Here, the plurality of lens substrates may be so constructed that it is composed of a first lens substrate; a second lens substrate disposed adjacently to the first lens substrate so that the generatrix of the lens array on a face opposing to the first lens substrate is parallel to the generatrix of the lens array on an opposing face of the first lens substrate; a third lens substrate disposed adjacently to the first lens substrate on a different side from a second lens substrate side with respect to the first lens substrate so that the generatrix of the lens array on a face opposing to the first lens substrate is orthogonal to the generatrix of the lens array on an opposing face of the first lens substrate; and a fourth lens substrate disposed adjacently to the second lens substrate on a different side from a first lens substrate side with respect to the second lens substrate so that the generatrix of the lens array on a face opposing to the second lens substrate is orthogonal to the generatrix of the lens array on an opposing face of the second lens substrate, and that the pitch of the lens array on lens substrate disposed nearest to the display unit is the smallest and the pitches of the lens arrays on the lens substrates are set to be gradually larger as the lens substrates are farther from the display unit. With this construction, obtained is an optical device of the magnified image formation system.

BRIEF DESCRIPTION OF DRAWINGS

FIG. 1 is a schematic perspective view of an example of an optical device in accordance with the present invention;

FIG. 2 is a perspective view of an example of an image formation unit of a full-size image formation system in accordance with the present invention;

FIG. 3 is a graph of a light utilization efficiency and a spot size with respect to an angle of radiation of light in accordance with the preset invention;

FIG. 4 is a schematic perspective view of an example of a spacer plate in accordance with the present invention;

FIG. 5 is a schematic perspective view of a spacer plate produced by arranging components in parallel crosses in accordance with the present invention;

FIG. 6 is a view illustrating assembly of lens substrates and spacer plates in accordance with the present invention;

FIG. 7 is a schematic perspective view of an example of an optical device in accordance with the present invention;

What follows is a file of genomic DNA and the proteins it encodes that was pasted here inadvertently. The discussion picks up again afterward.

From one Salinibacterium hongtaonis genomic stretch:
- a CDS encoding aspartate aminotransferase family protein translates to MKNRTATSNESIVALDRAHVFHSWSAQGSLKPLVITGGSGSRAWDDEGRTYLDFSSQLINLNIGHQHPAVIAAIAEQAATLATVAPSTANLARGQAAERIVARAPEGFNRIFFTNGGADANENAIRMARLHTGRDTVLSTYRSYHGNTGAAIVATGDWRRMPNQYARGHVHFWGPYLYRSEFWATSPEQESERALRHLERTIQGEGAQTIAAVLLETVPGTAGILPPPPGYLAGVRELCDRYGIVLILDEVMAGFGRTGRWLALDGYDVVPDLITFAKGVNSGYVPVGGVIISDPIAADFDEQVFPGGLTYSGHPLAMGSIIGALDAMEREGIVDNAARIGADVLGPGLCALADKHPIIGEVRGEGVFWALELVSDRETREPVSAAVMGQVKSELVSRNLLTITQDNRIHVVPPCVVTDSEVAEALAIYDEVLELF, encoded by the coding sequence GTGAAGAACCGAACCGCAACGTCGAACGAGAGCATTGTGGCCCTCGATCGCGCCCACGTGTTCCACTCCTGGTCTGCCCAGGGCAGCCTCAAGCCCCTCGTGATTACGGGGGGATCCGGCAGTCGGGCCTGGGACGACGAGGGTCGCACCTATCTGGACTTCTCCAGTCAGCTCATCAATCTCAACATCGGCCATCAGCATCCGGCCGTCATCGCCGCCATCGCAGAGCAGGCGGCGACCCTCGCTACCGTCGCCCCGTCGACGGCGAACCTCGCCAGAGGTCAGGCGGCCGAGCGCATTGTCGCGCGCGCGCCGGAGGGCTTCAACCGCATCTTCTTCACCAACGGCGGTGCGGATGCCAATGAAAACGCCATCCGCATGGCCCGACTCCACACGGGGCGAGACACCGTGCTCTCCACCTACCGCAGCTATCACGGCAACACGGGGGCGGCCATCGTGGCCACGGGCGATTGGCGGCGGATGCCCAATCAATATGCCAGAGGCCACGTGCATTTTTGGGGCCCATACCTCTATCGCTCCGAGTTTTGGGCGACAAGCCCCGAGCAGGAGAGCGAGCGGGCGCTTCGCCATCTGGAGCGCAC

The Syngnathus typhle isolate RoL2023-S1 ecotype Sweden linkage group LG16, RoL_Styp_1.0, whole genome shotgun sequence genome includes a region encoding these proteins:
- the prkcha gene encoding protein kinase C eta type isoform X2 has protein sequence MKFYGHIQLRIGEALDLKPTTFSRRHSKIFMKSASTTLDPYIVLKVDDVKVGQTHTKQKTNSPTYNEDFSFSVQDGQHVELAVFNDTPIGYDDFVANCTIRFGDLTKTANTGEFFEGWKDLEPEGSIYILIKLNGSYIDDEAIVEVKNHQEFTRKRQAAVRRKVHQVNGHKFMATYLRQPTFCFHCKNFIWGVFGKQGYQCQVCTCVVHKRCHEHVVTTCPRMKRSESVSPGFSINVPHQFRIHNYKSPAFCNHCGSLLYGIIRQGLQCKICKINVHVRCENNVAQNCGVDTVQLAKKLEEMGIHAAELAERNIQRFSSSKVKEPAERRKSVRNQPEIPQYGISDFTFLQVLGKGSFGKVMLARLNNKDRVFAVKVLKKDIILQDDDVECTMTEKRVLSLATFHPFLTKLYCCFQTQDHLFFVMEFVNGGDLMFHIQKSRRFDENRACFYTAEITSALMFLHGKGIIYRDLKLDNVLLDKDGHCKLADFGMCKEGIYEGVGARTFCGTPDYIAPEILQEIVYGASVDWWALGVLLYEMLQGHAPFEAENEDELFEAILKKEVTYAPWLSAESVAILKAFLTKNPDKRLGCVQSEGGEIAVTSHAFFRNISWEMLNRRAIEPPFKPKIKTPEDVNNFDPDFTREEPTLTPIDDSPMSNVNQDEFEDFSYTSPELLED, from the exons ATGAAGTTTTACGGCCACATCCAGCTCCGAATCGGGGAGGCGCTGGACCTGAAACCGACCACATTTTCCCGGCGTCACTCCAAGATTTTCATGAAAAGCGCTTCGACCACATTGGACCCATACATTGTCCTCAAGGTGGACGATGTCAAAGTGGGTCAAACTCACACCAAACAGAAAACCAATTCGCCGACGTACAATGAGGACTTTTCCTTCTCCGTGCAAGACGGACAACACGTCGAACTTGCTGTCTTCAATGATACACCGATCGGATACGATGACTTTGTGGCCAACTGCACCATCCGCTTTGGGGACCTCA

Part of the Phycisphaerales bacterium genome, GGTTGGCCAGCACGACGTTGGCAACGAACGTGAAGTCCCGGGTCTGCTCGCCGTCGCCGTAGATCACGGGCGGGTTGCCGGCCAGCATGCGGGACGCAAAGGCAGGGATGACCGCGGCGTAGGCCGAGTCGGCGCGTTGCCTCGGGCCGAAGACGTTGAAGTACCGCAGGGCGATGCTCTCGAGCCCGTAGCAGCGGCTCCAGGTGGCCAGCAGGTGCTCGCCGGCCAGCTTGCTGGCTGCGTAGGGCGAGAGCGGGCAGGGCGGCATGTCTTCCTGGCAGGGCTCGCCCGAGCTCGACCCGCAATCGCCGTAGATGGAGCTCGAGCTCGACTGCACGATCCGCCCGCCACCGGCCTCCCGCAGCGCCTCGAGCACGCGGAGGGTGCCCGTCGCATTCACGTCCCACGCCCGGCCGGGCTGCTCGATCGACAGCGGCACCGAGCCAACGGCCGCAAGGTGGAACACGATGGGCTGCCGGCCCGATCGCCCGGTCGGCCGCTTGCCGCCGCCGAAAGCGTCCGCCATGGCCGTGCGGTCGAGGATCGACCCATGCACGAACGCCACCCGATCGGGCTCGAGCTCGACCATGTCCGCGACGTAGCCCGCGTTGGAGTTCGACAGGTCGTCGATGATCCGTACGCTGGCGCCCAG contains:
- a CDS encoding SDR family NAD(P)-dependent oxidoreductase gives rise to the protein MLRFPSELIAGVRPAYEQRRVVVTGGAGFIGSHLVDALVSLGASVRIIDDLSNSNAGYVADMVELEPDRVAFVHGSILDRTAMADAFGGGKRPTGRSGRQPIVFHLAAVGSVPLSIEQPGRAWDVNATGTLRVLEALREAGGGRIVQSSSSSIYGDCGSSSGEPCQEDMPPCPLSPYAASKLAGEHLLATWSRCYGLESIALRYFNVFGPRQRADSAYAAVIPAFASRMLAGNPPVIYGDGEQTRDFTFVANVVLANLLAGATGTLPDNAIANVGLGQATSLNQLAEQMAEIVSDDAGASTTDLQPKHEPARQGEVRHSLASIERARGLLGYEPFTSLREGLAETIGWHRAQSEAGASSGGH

FIG. 8 is a perspective view of an example of an image formation unit of the magnified image formation system in accordance with the present invention;

FIG. 9 is a view illustrating the construction of a conventional backlight;

FIG. 10 is a schematic view illustrating the construction for magnifying an image by use of an optical device of the full-size image formation system in accordance with the present invention;

FIG. 11 shows a display device using optical devices of the magnified image formation system in accordance with the present invention

FIG. 12 is a sectional view of the optical device of FIG. 10 as seen in a direction of Y-axis (vertical direction);

FIG. 13 is a sectional view of the optical device of FIG. 10 as seen in a direction of X-axis (lateral direction);

FIG. 14 is a schematic view illustrating the construction of an example of an optical device of the full-size image formation system in accordance with the present invention;

FIG. 15 is a sectional view of the optical device of FIG. 14 as seen in the Y-axis direction (vertical direction);

FIG. 16 is a sectional view of the optical device of FIG. 14 as seen in the X-axis direction (lateral direction);

FIG. 17 is a graph representing a general definition formula of a surface configuration of an aspheric lens;

FIG. 18 is a schematic view illustrating the construction of an example of an optical device in accordance with the present invention in the case where an exit angle in the Y-axis direction is larger;

FIG. 19 is a partially enlarged view of a construction in which protrusions are provided on a surface of each lens plate of an image formation unit of an optical device in accordance with the present invention;

FIG. 20 is a partially enlarged view of a construction in which protrusions are provided spacedly on a surface of each lens plate of an image formation unit of an optical device in accordance with the present invention;

FIG. 21 is a partially enlarged view of a construction in which protrusions in a special shape are provided on a surface of each lens plate of an image formation unit of an optical device in accordance with the present invention;